American International Group Inc. plans to sell about $300 million in residential mortgage-backed securities from the bank it’s winding down, according to a person familiar with the matter.

About $180 million in home loans at the bank will probably be retained by other units of AIG, said the person, who asked not to be identified because the decisions aren’t public. The New York-based insurer said last month it was closing deposit accounts and returning funds to clients as it converts AIG Federal Savings Bank to a trust-only thrift.

AIG Chief Executive Officer Robert Benmosche, 69, has been increasing bets on the U.S. housing market. Keeping the mortgages contrasts with plans at insurer Principal Financial Group Inc., which is working to sell its bank’s commercial-loan portfolio. Benmosche has said AIG’s mortgage guarantor gives insight into real estate as he seeks investments to back insurance policies.

“The improving U.S. mortgage market has resulted in increasing levels of mortgage originations, house value appreciation and tight mortgage underwriting standards,” AIG said of its mortgage-guaranty business in a filing this month.

Insurers have been retreating from banking as the Dodd- Frank Act places limits on firms with deposit-taking units. AIG’s bank had 30 employees as of March 31, according to Federal Deposit Insurance Corp. data. The Wilmington, Delaware-based unit offered products including mortgages and certificates of deposit through its website and over the phone.

The lender had about $129.8 million in first-lien loans for one- to four-family homes and $72.8 million in home-equity loans as of March 31, the FDIC data show. Total loans fell to about $180 million as of June 30, as customers made payments and AIG sold some of the assets, the person said.

‘Orderly Transition’

AIG’s bank is “undergoing an orderly transition” to a trust only thrift, Jon Diat, an AIG spokesman, said in a statement yesterday, reiterating remarks from July when the bank told clients they would get their funds back.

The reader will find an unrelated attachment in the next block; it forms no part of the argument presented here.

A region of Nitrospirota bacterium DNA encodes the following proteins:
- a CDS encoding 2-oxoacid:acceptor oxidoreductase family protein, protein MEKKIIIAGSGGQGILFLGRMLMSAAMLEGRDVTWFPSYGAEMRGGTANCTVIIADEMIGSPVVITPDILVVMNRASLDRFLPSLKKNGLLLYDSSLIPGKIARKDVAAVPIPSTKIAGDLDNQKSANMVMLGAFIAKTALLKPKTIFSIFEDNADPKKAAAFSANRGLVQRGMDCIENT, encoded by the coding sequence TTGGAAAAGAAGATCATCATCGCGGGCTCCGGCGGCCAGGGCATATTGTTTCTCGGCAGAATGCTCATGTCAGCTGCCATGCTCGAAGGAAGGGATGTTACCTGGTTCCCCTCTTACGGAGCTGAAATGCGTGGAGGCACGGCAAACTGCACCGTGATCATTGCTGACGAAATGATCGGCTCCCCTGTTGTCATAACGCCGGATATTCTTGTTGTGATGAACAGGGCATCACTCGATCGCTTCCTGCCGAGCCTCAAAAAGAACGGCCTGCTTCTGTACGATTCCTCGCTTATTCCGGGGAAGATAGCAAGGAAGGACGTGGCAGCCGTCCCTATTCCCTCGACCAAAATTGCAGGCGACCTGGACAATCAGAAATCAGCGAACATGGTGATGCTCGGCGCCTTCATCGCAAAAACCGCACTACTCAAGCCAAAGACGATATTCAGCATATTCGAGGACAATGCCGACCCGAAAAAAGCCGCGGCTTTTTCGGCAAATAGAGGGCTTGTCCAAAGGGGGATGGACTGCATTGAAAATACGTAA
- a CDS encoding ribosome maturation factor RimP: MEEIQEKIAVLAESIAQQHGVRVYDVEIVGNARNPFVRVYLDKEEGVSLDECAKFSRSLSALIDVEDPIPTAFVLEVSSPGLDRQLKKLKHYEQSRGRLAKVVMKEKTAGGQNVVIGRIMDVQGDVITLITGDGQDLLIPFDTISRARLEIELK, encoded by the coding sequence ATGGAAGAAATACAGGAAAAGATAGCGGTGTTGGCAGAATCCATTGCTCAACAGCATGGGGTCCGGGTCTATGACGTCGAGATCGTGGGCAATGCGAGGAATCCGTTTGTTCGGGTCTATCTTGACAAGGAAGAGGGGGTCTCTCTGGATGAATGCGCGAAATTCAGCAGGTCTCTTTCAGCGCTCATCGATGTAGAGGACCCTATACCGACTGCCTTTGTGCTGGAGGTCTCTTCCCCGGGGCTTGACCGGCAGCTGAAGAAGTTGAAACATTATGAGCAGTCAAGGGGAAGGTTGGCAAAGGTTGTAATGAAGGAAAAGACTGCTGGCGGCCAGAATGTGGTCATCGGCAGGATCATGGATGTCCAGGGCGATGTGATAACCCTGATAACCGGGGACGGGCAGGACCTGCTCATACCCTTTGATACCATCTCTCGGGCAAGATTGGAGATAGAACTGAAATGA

The insurer said in March that it started a unit to draw on data from its mortgage guarantor to evaluate and purchase loans made by other firms. The company bought its first residential whole loan through the venture in February.

Insurers are searching for higher-yielding investments to increase portfolio income, Moody’s Investors Service said in a research report yesterday.

“Private placements, commercial mortgage loans, and alternative investments are being sourced to improve investment returns,” Moody’s analyst Rokhaya Cisse said in the report. “Insurers will need to carefully balance the benefits of increased yield with the impact of greater risk and/or less liquidity.”

MetLife, Principal

The mortgage-linked securities being sold by AIG are backed by government firms such as Fannie Mae, said the person familiar with the portfolio.

Principal said in June it was working to divest the bank’s commercial-loan portfolio after agreeing to sell $200 million of deposits to San Diego-based BofI Holding Inc. Principal formally filed this month to deregister as a savings and loan holding company, Sonja Sorrel, a spokeswoman for the Des Moines, Iowa- based insurer, said in an e-mail.

MetLife Inc., the largest U.S. life insurer, reached deals to sell bank deposits to General Electric Co. and a mortgage- servicing portfolio to JPMorgan Chase & Co. as it retreated from deposit-taking. Nationstar Mortgage Holdings Inc. agreed to buy MetLife’s reverse mortgages last year. The New York-based insurer no longer carries any of the residential loans from the bank on its books, Fred Pieretti, a MetLife spokesman, said in an e-mail.

Editors: Dan Kraut, Dan Reichl